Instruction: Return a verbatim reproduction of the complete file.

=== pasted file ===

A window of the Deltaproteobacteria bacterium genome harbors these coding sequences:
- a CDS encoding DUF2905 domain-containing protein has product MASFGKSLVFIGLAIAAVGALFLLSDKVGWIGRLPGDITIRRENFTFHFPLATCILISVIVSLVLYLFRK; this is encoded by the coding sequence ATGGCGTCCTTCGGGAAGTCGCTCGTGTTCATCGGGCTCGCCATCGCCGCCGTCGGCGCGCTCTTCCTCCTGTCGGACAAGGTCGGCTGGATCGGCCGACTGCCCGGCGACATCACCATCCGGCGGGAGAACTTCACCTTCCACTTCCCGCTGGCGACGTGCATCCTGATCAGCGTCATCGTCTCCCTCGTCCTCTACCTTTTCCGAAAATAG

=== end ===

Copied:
A window of the Deltaproteobacteria bacterium genome harbors these coding sequences:
- a CDS encoding DUF2905 domain-containing protein has product MASFGKSLVFIGLAIAAVGALFLLSDKVGWIGRLPGDITIRRENFTFHFPLATCILISVIVSLVLYLFRK; this is encoded by the coding sequence ATGGCGTCCTTCGGGAAGTCGCTCGTGTTCATCGGGCTCGCCATCGCCGCCGTCGGCGCGCTCTTCCTCCTGTCGGACAAGGTCGGCTGGATCGGCCGACTGCCCGGCGACATCACCATCCGGCGGGAGAACTTCACCTTCCACTTCCCGCTGGCGACGTGCATCCTGATCAGCGTCATCGTCTCCCTCGTCCTCTACCTTTTCCGAAAATAG